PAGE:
Looking for an Alternative Source of Startup Financing? Check Out Family Offices

If you are looking for an alternative way to finance your startup, check out family offices, panelists at a recent TiE New Jersey meeting said.

The meeting was moderated by Vijar Kohli, cofounder and group CEO of Golden Door Asset Management (Newark), who said that he had been involved in the family office industry. He noted that, unlike in the past, family offices are now “becoming a much more active place to raise capital, to receive direct investments.”

There are two types of family offices: those that represent a single wealthy family and those that represent several families that are managing their money together, according to panelist Cyrill Wiget. He has spent 25 years establishing key relationships with ultra-high-net-worth clients and family offices in Europe, Latin America and the United States.  Wiget noted that family offices used to be more prevalent in the rest of the word, but in the last 10 years they have become easier to find in the United States.

Focusing on single-family offices, Wiget said that these entities can represent complex family structures, and the majority manage money made and invested by entrepreneurs. Most of the management of family office investments is given to a management team that the families hire, but the families often set their own objectives, and may be interested in investments in their areas of expertise. “When it comes to bigger investments, usually their managers have to talk to them to get their decision.” Family offices tend to have funds of at least $150 million to invest, he said.

Stringent Requirements

Family offices tend to invest in finance, insurance, manufacturing and real estate, but the offices managing the money of tech entrepreneurs will want to get into tech deals. These investors have even more stringent requirements for startups and their founders than do VCs when investigating potential investments and doing due diligence.

“You probably won’t approach a family office for the seed round for $50,000or $100,000,” he noted. “Usually you ask them for at least $500,000.” Also, family offices tend to stick with investors, and continue their support into follow-up funding rounds.

He added that startups that have lone founders are at a disadvantage. “The other thing I’ve seen often in corporate governance is if you’re a one-man show, people could challenge you about what happens if something happens to you. So have a plan, have a management team in place.”

Timothy Speiss of Eisner Amper | Screenshot by TiE New Jersey

Timothy Speiss, co-leader of the Personal Wealth Advisors Group at EisnerAmper (New York), said that many family offices EisnerAmper works with are in the private equity space or focus on real estate or sports, to acquire sports franchises. He added that some family offices are in industry, such as manufacturing. EisnerAmper provides outsourced services to family offices, such as internal audits, tax compliance and investment advisory for portfolios. “We focus on optimizing the operations of family offices,” he said.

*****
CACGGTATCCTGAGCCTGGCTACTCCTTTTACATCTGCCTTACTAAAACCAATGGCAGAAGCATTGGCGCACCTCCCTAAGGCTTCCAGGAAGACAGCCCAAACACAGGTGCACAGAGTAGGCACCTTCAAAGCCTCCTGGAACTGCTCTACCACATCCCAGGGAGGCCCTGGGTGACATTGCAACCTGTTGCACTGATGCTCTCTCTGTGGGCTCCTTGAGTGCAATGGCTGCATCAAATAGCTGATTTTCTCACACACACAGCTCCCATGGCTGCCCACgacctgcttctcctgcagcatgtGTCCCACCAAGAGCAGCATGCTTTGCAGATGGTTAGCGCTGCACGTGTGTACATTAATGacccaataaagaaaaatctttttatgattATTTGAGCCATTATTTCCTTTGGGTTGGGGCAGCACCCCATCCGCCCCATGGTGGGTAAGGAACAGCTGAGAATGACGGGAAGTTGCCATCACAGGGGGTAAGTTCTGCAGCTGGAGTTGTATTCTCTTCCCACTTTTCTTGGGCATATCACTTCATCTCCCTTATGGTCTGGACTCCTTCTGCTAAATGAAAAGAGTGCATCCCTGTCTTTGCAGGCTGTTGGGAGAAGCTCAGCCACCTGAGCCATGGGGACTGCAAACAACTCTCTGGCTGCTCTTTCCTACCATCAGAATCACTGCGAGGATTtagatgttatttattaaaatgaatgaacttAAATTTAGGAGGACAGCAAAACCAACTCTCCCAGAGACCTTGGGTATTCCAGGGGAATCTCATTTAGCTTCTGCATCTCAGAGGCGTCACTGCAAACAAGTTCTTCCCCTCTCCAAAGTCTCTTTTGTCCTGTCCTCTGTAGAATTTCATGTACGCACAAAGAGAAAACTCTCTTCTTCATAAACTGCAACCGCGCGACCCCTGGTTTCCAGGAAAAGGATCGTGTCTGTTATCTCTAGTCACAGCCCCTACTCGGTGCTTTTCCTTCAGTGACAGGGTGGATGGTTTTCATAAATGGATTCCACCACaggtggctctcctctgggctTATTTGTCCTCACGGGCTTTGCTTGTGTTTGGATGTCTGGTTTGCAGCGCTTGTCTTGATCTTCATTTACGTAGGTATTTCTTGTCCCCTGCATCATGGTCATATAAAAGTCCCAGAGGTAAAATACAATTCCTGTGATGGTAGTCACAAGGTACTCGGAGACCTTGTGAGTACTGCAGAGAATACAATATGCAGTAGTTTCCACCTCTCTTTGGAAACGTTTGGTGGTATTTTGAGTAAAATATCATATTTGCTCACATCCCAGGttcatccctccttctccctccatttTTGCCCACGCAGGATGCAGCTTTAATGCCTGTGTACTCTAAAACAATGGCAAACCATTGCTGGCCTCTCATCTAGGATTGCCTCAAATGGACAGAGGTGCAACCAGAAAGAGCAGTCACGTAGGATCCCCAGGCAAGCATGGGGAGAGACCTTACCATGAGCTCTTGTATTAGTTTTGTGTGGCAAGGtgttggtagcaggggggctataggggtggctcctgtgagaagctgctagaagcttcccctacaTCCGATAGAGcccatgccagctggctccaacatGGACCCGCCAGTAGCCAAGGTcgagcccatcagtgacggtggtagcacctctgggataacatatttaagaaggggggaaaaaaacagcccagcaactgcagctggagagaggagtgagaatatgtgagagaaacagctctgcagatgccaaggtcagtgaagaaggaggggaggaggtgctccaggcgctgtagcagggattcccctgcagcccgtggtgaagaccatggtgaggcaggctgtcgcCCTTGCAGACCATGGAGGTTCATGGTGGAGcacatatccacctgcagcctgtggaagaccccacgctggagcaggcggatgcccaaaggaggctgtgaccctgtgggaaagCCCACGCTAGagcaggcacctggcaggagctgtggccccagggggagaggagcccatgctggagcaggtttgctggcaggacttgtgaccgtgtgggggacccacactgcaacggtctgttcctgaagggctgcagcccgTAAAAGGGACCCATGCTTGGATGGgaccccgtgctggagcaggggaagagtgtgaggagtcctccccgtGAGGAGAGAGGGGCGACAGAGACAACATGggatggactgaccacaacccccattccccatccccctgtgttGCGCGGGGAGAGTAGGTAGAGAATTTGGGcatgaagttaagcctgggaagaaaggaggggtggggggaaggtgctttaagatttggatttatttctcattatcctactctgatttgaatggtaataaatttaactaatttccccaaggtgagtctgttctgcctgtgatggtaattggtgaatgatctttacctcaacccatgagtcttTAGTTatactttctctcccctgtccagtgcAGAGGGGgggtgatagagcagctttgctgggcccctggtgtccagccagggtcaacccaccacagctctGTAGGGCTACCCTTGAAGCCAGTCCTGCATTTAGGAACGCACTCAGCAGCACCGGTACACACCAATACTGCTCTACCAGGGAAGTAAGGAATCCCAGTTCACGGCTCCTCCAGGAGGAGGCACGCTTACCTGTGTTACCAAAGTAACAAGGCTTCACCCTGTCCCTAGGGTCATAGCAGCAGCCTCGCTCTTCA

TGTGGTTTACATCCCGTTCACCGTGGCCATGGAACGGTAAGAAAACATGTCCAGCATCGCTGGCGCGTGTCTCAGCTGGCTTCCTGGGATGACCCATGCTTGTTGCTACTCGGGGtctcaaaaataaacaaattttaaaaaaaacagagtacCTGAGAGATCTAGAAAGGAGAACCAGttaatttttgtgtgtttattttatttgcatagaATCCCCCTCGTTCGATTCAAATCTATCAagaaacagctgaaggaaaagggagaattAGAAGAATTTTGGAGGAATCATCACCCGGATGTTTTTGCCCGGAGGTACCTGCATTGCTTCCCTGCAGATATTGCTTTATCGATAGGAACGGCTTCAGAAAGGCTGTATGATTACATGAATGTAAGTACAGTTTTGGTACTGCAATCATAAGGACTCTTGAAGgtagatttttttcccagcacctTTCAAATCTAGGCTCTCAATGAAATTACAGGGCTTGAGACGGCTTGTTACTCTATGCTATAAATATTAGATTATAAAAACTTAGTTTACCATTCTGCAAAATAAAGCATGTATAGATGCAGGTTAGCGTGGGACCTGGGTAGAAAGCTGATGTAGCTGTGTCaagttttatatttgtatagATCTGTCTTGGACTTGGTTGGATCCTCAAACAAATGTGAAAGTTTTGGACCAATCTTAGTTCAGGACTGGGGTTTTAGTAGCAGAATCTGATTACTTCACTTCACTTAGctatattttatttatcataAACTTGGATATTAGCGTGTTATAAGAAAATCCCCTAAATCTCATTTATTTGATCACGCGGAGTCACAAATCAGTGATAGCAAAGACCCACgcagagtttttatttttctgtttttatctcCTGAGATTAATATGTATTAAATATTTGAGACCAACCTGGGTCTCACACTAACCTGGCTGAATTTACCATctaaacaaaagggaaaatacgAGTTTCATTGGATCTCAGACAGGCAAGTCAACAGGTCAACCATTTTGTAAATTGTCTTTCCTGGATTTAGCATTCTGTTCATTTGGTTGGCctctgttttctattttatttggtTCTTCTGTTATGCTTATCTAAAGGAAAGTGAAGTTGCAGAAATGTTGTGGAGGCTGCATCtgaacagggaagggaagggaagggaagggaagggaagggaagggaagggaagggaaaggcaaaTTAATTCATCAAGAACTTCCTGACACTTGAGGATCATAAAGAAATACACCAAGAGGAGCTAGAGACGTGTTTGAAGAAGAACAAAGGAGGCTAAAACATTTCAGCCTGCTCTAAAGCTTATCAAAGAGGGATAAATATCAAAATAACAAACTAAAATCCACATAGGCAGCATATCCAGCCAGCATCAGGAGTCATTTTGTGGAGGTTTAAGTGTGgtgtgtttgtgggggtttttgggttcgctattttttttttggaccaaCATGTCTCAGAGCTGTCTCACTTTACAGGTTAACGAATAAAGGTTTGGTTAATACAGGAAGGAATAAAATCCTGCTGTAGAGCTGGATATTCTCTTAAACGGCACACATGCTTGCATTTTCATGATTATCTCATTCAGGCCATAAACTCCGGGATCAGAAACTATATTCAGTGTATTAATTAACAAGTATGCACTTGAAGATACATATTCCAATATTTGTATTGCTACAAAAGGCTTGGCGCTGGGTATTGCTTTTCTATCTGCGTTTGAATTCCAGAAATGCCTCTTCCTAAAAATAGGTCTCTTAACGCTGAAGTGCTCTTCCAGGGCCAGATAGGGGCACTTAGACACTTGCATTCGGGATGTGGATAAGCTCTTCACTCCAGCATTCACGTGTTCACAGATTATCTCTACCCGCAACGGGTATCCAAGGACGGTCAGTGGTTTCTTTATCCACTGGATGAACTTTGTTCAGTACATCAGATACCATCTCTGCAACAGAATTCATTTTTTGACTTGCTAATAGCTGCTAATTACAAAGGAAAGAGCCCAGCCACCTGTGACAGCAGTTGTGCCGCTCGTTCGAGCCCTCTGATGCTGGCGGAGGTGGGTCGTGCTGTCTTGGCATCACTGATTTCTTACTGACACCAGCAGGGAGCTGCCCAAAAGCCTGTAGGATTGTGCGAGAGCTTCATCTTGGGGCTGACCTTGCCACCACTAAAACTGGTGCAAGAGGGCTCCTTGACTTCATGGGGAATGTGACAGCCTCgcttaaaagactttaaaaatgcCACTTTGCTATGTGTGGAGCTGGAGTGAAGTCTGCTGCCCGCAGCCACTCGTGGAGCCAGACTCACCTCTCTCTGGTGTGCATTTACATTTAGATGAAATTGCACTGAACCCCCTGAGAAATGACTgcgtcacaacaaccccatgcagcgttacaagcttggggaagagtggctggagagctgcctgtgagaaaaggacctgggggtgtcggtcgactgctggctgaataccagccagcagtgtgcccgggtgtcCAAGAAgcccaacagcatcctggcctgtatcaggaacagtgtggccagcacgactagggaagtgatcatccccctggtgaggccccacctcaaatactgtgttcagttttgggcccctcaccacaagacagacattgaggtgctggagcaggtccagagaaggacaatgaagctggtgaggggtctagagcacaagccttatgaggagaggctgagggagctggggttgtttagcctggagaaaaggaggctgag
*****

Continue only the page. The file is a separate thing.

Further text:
“Presently, we’ve made significant investments in all kinds of financial reporting encryption technology protocols that we make available to our clients, that they’re able to access on a licensed, very secure platform. We have a partnership with IBM Watson projects. We’ve actually had Watson program designs done for us.” EisnerAmper has also used Watson for some of its family office clients, “where we are able to assist them to design technology platforms that can make their work in their businesses go more quickly, more securely. … It really saves a lot of time.”

Impact Investing Focus

Eric Kohlmann, founding partner and CIO/COO of Trinnacle Capital Management, a New York-based hedge fund, said that he had started making angel investments with his own family’s fund, and then began working with other family offices. He also ran a company that specialized in building machine learning-based models to track human behavior and make stock predictions based on that; the company was sold to a hedge fund.

Eric Kohlmann of Trinnacle Capital Management | Screenshot courtesy of TiE New Jersey

Family office investments have changed recently, he said. “Even in my couple of years of observing the space. I’ve seen a change in terms of how family offices organize themselves and in how the conversation has changed around generational questions, around questions on investment focus. Impact investing is becoming a very strong focus, largely driven by the new generation.”

Kohlmann added that family offices are a bit like people. Some are analytical and others are artistic and messy and want to fall in love with their investments. “It’s impossible to structure a pitch that will work for all family offices,” he said.

“You have to get into their background, what kind of flavor of family office are they, and that generally starts with the background of the principal of the family. Do they have a background of operating a family business in a particular industry, because that will tell you where they come from and what their mindset is.”

He agreed that finding a family that is interested in your sector helps. “Let’s say it’s a family that makes money by selling  its  pharmaceutical business,” then that will be the industry the family office understands really well and they will feel the most comfortable making investments in that particular sector, he said.

Kohlmann brought up the idea that it’s not easy to find family offices that might fund startups.  There is no directory of family offices where you can look them up. One way to get in touch with them is to look for the conferences that they might attend, and find them there. Also, professionals who work with family offices, such as lawyers and accountants, should have some contacts with individuals running family offices.

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